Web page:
A COMPLETE tear of the posterior membrane of the trachea due to extubation of a single-lumen (SLT) or double-lumen tube (DLT) has never been described. The facts of the case reported herein show that extubation of a DLT in a patient with persistent complete collapse of the left upper lobe likely caused a 7-cm long, clean, midline tear of the posterior membrane of the trachea.

The patient was a 76-yr-old, 153-cm, 63-kg woman who had the appearance of two new 1-cm opacifications in the left lung and was scheduled for thoracoscopic lung biopsy. The patient was on no medications, was allergic to erythromycin, had a remote history of hysterectomy, and had no significant present medical problems. On physical examination, the patient appeared frail, but all organ symptoms functioned within normal limits, and all laboratory values were within normal limits.

General anesthesia was induced with 2 mg/kg intravenous propofol, 5 μg/kg fentanyl, and 0.05 mg/kg midazolam and was maintained with 0.5–1.0% isoflurane. Paralysis was induced with 0.1 mg/kg vecuronium. After paralysis, a styletted, 8.0-mm inside diameter SLT was easily inserted (the tip of the stylet was 2 cm from the tip of the SLT and was entirely intraluminal) with the aid of conventional laryngoscopy to a depth of 20 cm at the incisors, and fiberoptic bronchoscopy (5.0-mm outside diameter) revealed a normal tracheobronchial tree. The distal 7 cm of the trachea was available for inspection. Next, a 35-French, left-sided, relatively blunt-tipped DLT (Catalog #95895; Mallinkrodt Medical, St. Louis, MO) with stylet was inserted. The stylet was entirely within the left lumen and was removed as soon as the left endobronchial cuff passed the vocal cords and before the 90° counterclockwise rotation of the DLT. Unilateral clamping and auscultation maneuvers revealed normal breath sounds and cannulation of the left lung with the endobronchial lumen of the DLT. Fiberoptic bronchoscopy (4.0-mm outside diameter) through the tracheal lumen revealed that withdrawal of the DLT by 2 cm was required in order to place the blue endobronchial cuff just below the tracheal carina. With the blue endobronchial cuff just below the tracheal carina, the distal 4 cm of the trachea was visualized and was found to be normal. Both tracheal and endobronchial cuffs were inflated so that the pilot balloons were soft (significantly compressible between the fingers with minimal effort), and there was no air leak by either cuff at a pressure of 30 cm H2O, as demonstrated by auscultation.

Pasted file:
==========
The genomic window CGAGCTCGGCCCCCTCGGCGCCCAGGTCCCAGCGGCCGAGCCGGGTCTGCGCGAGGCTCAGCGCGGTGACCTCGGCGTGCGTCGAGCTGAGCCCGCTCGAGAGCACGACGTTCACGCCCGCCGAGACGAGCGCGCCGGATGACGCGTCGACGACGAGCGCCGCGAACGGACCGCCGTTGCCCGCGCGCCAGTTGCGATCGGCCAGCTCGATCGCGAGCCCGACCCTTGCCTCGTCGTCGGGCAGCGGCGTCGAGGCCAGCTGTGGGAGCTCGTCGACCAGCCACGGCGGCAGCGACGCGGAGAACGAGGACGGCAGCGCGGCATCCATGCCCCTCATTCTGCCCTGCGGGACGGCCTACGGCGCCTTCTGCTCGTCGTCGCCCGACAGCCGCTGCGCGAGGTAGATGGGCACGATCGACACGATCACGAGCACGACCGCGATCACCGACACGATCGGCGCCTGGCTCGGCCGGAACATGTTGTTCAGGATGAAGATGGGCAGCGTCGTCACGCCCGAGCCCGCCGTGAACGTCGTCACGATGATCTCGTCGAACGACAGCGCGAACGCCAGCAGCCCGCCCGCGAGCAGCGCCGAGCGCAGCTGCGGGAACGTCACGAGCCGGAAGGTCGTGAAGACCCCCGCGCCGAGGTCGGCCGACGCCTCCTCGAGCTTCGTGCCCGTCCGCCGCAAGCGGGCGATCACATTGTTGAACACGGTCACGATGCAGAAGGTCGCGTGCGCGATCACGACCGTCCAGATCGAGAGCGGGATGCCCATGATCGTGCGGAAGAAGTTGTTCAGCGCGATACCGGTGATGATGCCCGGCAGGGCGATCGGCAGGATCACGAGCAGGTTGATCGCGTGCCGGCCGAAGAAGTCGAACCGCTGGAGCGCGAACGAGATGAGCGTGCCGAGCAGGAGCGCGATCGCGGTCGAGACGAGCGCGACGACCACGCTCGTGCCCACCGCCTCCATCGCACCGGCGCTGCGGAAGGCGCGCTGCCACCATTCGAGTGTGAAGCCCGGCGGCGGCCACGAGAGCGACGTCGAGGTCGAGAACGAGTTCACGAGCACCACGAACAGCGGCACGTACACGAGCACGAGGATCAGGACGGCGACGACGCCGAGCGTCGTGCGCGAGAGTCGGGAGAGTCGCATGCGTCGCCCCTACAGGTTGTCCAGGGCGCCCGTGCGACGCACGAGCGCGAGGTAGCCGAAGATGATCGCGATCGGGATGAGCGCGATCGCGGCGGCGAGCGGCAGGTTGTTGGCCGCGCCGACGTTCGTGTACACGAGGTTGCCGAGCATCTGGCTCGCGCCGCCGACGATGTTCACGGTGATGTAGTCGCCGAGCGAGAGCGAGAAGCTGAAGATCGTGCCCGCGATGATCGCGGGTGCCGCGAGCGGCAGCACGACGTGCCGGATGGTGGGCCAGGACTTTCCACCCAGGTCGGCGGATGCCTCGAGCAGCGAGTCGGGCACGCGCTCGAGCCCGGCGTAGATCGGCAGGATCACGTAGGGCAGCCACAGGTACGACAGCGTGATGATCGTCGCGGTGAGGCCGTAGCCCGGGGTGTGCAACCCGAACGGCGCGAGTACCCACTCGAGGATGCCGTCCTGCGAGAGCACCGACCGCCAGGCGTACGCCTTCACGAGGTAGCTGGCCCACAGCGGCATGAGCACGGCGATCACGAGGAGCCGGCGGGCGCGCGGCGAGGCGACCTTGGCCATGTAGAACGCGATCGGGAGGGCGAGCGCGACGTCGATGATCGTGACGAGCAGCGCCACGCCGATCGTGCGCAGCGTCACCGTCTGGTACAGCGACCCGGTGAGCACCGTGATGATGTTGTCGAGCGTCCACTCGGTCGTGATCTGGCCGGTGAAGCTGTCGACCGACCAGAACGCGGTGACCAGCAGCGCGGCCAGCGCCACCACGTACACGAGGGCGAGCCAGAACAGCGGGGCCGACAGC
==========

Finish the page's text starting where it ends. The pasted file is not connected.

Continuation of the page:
The patient was disconnected from the ventilator and then easily turned to the right lateral decubitus position without deflation of the softly inflated cuffs and without any movement of the head and neck. For the next 75 min, only the right lung was ventilated with a tidal volume of 500 ml, a respiratory frequency of 12 breaths/min, a peak inspiratory pressure of 30 cm H2O, and a fraction of inspired oxygen of 1.0. During these 75 min, the surgeon biopsied and stapled shut a site in the lingula and left lower lobe. Prior to withdrawing the thoracoscope, an attempt was made to expand the collapsed left lung with a large tidal volume and sustained peak inspiratory pressure of 40 cm H2O for 10 s. However, the left upper lobe (LUL) remained completely atelectatic. The LUL remained collapsed after both conventional suctioning down the left lumen of the DLT and after saline lavage and suctioning of thick, bloody secretions in the LUL through a fiberoptic bronchoscope (4.0-mm outside diameter) in the left lumen of the DLT.

Next, the patient was disconnected from the ventilator and easily turned to the supine position with both pilot balloons to the cuffs of the DLT still softly inflated and without any movement of the head and neck. The patient was then reventilated with manual positive pressure ventilation for 2 min. The cuffs of the DLT were then completely deflated, and the DLT was withdrawn. During extubation of the DLT, no resistance to pulling the DLT out was noted. An 8.0-mm inside diameter, styletted SLT was easily inserted once again to a 20-cm depth at the incisors, and the cuff was inflated so that the pilot balloon was soft and no leak auscultated over three manual breaths. Fiberoptic bronchoscopy (5.0-mm outside diameter) down the new and second SLT (in order to lavage and suction the LUL) very surprisingly revealed a 7-cm long, complete, midline, clean tear of the membrane of trachea that began 2 or 3 mm above the carina and ended 7 cm cephalad. The distal 1 cm of the tear veered slightly to the right. Along the entire length of the tear, the esophagus could be seen to be bulging slightly into the lumen of the trachea. The peak inspiratory pressure was reduced to 12 cm H2O, the respiratory frequency was increased to 20 breaths/min, and the LUL was quickly lavaged and suctioned with a larger fiberoptic bronchoscope.